Images of Forgotten Australians last century



Welcome to the Alliance for Forgotten Australians

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Welcome to this website produced by the Alliance for Forgotten Australians (AFA). AFA is a national alliance of Forgotten Australians and supporters working in partnership to advocate for, and promote, national policies and services to meet the needs and interests of Forgotten Australians.


Since 2008, more than 175,000 copies of the AFA educational booklet have been distributed nationally and internationally.

Since 2011, more than 2,000 copies of the AFA DVD have been distributed nationally and internationally and has been accessed online tens of thousands of times.

AFA has contributed to the development and implementation of the Australian Government's four national projects announced at the National Apology to Forgotten Australians and Former Child Migrants, 16 November 2009.

AFA provided advice that contributed to the development and implementation of the Royal Commission into Institutional Responses to Child Sexual Abuse.

AFA has provided submissions to Senate and other government inquiries which aim to influence government policy and improve outcomes for Forgotten Australians and former child migrants.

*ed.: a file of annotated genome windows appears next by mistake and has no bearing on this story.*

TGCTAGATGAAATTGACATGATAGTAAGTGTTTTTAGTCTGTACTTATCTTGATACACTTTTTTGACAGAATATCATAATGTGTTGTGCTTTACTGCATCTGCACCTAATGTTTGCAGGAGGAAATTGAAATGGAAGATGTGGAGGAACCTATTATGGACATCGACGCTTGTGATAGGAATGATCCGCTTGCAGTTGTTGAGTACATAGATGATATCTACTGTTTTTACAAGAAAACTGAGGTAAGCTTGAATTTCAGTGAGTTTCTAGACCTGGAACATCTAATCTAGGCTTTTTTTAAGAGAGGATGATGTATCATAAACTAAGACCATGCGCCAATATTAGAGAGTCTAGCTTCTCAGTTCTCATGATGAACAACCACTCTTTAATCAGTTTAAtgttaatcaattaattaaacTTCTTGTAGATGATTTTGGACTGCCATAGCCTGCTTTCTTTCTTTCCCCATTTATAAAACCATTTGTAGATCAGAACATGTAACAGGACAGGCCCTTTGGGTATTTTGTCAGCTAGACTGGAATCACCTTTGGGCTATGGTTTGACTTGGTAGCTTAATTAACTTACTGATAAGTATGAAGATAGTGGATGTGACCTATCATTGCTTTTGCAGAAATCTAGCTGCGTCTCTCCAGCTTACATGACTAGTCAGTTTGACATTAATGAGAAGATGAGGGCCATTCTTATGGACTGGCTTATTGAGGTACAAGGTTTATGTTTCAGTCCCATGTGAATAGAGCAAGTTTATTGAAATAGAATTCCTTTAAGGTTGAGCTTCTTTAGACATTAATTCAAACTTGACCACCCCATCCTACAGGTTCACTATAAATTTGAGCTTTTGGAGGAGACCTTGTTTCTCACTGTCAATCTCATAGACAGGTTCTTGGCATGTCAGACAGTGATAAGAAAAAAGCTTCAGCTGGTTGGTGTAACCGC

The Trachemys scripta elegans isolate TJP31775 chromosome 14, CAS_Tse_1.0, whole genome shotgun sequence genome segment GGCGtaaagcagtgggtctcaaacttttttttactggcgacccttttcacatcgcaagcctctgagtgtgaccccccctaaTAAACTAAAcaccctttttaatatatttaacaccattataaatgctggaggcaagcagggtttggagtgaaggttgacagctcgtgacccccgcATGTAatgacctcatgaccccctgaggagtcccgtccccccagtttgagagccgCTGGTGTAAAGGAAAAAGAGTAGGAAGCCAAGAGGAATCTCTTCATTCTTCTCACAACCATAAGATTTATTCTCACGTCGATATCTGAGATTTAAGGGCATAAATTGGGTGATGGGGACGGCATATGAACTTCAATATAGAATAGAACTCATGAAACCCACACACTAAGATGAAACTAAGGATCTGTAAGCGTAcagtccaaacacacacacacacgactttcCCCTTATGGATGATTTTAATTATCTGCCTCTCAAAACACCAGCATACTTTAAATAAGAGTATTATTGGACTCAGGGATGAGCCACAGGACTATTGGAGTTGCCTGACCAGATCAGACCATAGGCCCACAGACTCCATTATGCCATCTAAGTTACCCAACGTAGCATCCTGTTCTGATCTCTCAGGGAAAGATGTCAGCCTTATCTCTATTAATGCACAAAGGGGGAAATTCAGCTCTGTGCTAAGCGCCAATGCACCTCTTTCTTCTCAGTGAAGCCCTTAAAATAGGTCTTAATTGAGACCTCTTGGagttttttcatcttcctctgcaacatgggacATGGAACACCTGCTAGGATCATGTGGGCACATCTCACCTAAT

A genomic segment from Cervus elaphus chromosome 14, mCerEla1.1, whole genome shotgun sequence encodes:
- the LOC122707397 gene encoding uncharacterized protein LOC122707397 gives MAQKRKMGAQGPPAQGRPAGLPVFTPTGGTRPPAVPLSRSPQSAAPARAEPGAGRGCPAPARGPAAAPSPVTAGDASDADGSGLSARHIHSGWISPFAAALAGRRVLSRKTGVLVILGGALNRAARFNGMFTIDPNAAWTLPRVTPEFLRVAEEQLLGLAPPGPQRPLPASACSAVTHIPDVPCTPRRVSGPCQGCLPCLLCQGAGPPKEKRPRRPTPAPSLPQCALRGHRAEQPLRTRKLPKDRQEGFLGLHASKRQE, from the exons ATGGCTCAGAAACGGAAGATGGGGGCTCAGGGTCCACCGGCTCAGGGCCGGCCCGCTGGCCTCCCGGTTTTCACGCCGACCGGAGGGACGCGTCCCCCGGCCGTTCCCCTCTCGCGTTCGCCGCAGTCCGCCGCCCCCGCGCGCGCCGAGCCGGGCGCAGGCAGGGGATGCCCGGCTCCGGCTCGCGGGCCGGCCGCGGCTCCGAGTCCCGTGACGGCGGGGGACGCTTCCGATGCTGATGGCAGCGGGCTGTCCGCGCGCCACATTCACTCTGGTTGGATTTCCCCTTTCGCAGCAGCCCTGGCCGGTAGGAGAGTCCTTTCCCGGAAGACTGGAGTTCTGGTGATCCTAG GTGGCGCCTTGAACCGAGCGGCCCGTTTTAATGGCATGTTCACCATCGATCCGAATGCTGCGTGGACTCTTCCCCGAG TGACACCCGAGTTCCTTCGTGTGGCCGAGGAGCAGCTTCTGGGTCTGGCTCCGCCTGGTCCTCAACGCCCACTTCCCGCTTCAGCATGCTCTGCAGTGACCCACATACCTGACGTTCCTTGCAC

AFA undertook an investigation of tertiary teaching materials for social work education on Forgotten Australians.

Learn more on the About AFA page.

What is Justice - Brisbane Art exhibition, from 12 September 2014

Showcasing art by Forgotten Australians and Former Child Migrants. This exhibition is a conversation about their justice, whether it is possible and what it might look like. This year marks 5 years since the apology and 15 years since the Forde Inquiry, making it a perfect opportunity to reflect on the question… What is Justice?

Opening Friday 12 September 12 noon,
Brisbane City Hall, Sherwood Room, 64 Adelaide Street
Featuring the FAN Theatre Group performing “Forgotten No More” .

More details here.

Enslaved in a Magdalene laundry, Adelaide 5 September – 3 October

This exhibition depicts the experience of Australian-New York artist, Rachael Romero, who at 14, in 1967, was incarcerated, without charge and without legal trial, in the Convent of the Good Shepherd. ‘The Pines’, on Marion Road, North Plympton, SA, was one of nine of these laundries across Australia in the twentieth century.
Romero recalls, “In this Dickensian throwback, our names were taken. Our identity was taken. We were shocked into an enforced silence and ‘trained’ to carry out dangerous drudgery. Offered no remuneration for such labour we were told to offer it up for the saving of souls in the ‘next life’ and therefore beautify our pitiful selves”.

Art by Rachael Romero, a survivor of the 'The Pines', curated by Adele Chynoweth. enslaved


Site last updated September 15, 2014 // Alliance For Forgotten Australians 2007-2010 // Terms Of Use